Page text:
Last Wednesday, school leaders joined students, community-based organizations and Department of Education (DOE) officials to cut the ribbon on the new sixth-floor facility.
Educators said the kitchen will boost the school’s Culinary Arts program, its first Career and Technical Education (CTE)-certified program.
“This program, as the flagship for the city, showed and led the way,” said Vivian Selenikas, the principal at Long Island City High School, “and paved the road for the rest of our school and the rest of our programs needed to collaborate and cooperate and be with the community.”
Selenikas said the genesis of the kitchen was a conversation about how many students came out of the Culinary Arts program and the need for kitchen space.
The “academy” offers students lessons on kitchen technique, recipe development, nutrition, food safety and sanitation. It prepares students for entry-level positions in the food service industry.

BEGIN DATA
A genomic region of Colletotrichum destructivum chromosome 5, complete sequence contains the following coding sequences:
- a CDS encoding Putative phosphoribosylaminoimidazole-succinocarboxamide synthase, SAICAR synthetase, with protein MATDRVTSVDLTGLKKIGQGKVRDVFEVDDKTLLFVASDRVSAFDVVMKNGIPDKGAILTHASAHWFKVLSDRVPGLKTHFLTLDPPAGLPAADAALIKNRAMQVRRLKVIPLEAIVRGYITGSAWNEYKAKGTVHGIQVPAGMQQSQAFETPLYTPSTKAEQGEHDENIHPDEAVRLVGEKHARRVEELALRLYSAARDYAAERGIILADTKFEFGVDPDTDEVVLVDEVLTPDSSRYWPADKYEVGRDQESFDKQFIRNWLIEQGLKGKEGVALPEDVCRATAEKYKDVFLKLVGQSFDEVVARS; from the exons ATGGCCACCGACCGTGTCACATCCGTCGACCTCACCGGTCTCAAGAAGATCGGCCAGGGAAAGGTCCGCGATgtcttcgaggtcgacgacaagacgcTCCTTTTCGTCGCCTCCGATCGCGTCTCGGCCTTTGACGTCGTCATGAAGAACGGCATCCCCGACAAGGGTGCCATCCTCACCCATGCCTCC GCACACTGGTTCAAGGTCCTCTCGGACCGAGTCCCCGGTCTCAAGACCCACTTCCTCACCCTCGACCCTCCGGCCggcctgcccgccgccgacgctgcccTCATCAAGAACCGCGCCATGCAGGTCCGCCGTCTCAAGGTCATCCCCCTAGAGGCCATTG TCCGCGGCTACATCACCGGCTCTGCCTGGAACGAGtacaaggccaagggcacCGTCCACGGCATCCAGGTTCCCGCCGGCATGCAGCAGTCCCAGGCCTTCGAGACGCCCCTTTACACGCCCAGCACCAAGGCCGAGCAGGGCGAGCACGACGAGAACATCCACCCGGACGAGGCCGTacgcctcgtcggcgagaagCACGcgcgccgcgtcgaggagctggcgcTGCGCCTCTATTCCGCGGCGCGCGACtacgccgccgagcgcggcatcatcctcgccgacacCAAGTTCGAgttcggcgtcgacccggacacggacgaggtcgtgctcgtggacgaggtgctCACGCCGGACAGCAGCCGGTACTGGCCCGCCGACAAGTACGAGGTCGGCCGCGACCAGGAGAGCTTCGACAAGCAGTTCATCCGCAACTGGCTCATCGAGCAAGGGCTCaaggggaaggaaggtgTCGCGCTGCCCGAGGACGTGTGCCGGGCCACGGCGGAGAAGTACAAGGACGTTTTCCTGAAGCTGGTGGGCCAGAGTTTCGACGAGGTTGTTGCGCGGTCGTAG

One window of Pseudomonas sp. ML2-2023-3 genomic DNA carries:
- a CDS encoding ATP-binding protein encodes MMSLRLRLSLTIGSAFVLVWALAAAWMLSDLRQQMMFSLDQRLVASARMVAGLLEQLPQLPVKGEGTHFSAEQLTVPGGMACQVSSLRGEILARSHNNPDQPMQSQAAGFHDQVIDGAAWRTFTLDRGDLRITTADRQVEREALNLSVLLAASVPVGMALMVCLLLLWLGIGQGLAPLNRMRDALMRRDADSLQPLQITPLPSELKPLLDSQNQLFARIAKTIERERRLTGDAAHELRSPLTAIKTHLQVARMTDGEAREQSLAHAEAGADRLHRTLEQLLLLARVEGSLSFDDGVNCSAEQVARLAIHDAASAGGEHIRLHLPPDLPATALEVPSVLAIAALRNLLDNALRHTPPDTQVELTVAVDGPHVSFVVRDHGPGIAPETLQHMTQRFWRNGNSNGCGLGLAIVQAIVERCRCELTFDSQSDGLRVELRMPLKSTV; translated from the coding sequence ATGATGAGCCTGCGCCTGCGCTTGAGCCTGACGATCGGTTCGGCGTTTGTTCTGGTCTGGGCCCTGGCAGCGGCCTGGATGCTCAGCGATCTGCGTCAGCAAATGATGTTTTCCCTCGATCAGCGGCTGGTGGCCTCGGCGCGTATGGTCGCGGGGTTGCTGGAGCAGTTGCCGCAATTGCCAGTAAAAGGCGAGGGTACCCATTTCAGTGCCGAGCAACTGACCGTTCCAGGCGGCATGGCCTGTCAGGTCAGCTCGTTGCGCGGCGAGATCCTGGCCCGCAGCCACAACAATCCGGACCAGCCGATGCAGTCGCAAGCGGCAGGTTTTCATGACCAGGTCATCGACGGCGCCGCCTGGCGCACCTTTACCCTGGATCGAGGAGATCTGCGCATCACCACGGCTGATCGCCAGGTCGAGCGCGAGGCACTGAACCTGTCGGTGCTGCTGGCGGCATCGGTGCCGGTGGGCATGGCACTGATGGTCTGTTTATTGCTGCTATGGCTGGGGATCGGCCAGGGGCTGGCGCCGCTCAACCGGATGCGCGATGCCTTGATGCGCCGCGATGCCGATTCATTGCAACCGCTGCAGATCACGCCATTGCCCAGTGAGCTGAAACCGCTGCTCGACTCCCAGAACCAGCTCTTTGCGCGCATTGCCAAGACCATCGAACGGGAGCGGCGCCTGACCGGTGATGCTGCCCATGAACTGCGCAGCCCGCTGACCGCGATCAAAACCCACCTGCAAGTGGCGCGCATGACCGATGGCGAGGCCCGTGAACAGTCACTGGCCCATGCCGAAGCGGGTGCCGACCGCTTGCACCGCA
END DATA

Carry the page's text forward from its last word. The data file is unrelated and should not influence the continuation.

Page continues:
In addition to Culinary Arts, Long Island City High School also offers a CTE program in hotel and restaurant management, as well as technology.
“This school commits to this community that we will make this program double,” she said.
“This is a way for our young people to get the benefit of an important CTE education,” added Assemblywoman Cathy Nolan, “to learn something that will be in their careers their entire lives.”
DOE Deputy Chancellor Karin Goldmark noted that when Chancellor Richard Carranza first came to New York City, he went on a tour of the school system.
Two key themes he came up with was that the system should better serve historically underserved students, and expand the CTE programs across the city.
“This Culinary Arts program is an example of listening, taking that, working with the community, putting it into action and making it real,” Goldmark said.